Whiskey and wine distillery reaches deal with workers / Small town mayor forgoes bargaining / Manitoba telecom service avoids strike / Striking diplomats take case to labour board
Union ratifies collective agreement with Manitoba telecom service
WINNIPEG — Telecommunications workers in Winnipeg will be getting a wage increase after ratifying their collective agreement with the company.
Manitoba Telecom Services (MTS) and more than 1,200 of their professional and managerial staff, represented by the Telecommunications Employees Association of Manitoba (TEAM), agreed to the deal on July 29.
The union reported that the three-year deal comes with a two per cent wage increase in 2013 and 2014, as well as a 1.75 per cent increase in 2015. MTS negotiators also won a compressed work week, remote working call-out pay minimums and more coverage for vision care. Vacation and overtime allowances are to remain unchanged.
In mid-July, MTS employees voted to authorize strike action — something never before done in the union’s 40-year history. The earliest that strike could have taken place was July 16.
Mayor imposes his own employment terms on city staff, prompts strike
BONFIELD, Ont. — A rural northern Ontario community’s city staff went on strike today after their mayor bypassed the bargaining process and instead imposed his own terms of employment, according to the union representing those workers.
Just after midnight on Aug. 1, municipal employees in the Township of Bonfield, located just southeast of North Bay, walked off the job after the mayor and town council members attempted to impose the conditions of their latest contract offer, according to the Canadian Union of Public Employees (CUPE).
"After threatening to lock out our members and cancelling all future bargaining dates, the mayor and council have informed workers the township would impose its last contract offer, disregarding the collective bargaining process," explained Steve Boyle, CUPE’s national representative. "Our members are left with little choice but to go on strike to defend public services and working conditions in the Township of Bonfield."
Concerns left on the bargaining table include seniority, training, employment security, scheduling, vacation, sick leave and benefits. The union also alleged that the mayor threatened to contract out their positions.
The strike means municipally-run services (think recycling services, by-law enforcement and road maintenance) will be suspended until bargaining resumes.
Wine and spirits company ratifies collective agreement with workers
WINDSOR, Ont. — Workers at a distillery in Windsor, Ont. ratified a collective agreement last week, which includes an early signing bonus and lump sum payments instead of wage increases.
On Aug. 1, Hiram Walker & Sons (which bottles and distills vodkas, whiskies, and wines) announced a new three-year collective agreement with its 132 production and skilled trades workers, represented by the Canadian Auto Workers (CAW) union, local 2027.
As part of this latest deal, instead of a wage increase, employees will receive lump sum payments totalling $4,450 for production workers, and $5,200 for traders workers. As well, they received an early signing bonus of $1,250, improvements to the vacation schedule and health care benefits, as well as new hire wage scale and pension contributions. Thirty voluntary retirement incentive packages will also be introduced over the course of the collective agreement.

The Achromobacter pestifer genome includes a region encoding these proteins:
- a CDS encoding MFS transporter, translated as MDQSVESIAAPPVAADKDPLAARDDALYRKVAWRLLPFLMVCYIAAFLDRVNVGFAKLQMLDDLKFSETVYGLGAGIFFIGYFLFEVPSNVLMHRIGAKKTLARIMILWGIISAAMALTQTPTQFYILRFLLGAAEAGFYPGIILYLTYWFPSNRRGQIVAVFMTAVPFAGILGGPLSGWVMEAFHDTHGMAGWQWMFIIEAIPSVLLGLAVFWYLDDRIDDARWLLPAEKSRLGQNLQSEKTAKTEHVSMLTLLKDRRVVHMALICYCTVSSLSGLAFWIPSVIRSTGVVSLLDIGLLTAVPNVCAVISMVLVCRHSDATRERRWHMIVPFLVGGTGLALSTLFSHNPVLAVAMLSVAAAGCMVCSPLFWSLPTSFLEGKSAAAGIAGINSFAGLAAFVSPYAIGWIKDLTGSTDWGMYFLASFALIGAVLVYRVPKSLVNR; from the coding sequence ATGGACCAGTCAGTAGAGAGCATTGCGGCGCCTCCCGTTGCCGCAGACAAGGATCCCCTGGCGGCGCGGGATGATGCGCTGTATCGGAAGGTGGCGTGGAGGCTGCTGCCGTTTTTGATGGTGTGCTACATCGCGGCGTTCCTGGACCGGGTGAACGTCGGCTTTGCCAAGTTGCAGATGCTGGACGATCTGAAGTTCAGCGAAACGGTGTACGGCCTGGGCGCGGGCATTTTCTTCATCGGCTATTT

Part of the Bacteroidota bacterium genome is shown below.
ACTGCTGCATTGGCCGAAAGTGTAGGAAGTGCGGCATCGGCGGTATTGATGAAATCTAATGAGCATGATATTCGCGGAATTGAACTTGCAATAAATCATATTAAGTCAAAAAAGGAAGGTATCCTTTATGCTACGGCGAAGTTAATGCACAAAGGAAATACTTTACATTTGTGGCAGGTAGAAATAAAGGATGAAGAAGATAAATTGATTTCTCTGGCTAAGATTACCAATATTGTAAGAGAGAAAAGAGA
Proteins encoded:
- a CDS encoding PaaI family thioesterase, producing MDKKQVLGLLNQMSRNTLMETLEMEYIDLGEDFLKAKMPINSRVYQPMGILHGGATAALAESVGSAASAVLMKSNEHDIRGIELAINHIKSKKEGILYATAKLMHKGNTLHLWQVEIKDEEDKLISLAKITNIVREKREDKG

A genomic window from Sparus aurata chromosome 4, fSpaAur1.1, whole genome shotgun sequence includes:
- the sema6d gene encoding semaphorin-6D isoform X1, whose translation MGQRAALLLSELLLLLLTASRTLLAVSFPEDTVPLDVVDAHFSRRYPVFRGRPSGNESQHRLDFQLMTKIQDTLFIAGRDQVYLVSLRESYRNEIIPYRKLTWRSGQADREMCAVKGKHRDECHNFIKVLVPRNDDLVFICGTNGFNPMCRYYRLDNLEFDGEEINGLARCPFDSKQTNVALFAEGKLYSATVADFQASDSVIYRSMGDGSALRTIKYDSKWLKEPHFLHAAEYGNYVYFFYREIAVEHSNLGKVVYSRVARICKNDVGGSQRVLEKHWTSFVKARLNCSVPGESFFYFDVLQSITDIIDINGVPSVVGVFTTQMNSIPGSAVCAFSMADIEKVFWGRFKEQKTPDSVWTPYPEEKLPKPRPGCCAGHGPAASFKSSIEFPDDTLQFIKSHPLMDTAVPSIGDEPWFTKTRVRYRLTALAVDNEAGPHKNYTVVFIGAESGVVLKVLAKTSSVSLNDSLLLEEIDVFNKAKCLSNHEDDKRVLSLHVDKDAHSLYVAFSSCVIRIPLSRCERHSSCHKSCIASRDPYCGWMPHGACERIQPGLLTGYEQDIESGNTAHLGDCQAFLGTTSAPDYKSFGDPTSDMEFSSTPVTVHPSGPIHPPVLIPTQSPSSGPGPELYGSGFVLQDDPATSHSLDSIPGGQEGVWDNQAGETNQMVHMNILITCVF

The deal was reached five months before its expiration date and was approved by approximately 75 per cent of union members.
President and CEO of the company, Patrick O’Driscoll, applauded the agreement, saying it addresses key issues for Canadian operation.
"We are very pleased to have reached this important agreement with the CAW," O’Driscoll said in a statement. "It provides a good platform on which we can build a healthy and competitive manufacturing business in Windsor."
Construction union wage rate rises
OTTAWA — The country’s construction union wage rate index rose in June, according to Statistics Canada.
The composite index rose by 0.1 per cent compared with May. Compared to June of last year, the composite index increased by 0.7 per cent for June 2013.
In April 2012, the month for which the most up-to-date information is available, a construction worker’s average hourly wage rate sat at $28.23. For the month prior, the average hourly wage rate was $28.52 (revised from original Statistics Canada publication).
The construction union wage rate index tracks monthly changes in the collective agreement hourly wage rates for 16 trades in the building construction industry in 22 metropolitan areas.
Technical services staff reach agreement with Treasury Board
OTTAWA — More than 10,000 national technical services workers — who have been without a contract for more than 2 years — have signed a tentative agreement with the Treasury Board of Canada.
On Aug. 1, the Public Service Alliance of Canada (PSAC) and the federal government came to an agreement after an 18-hour marathon bargaining session, according to PSAC.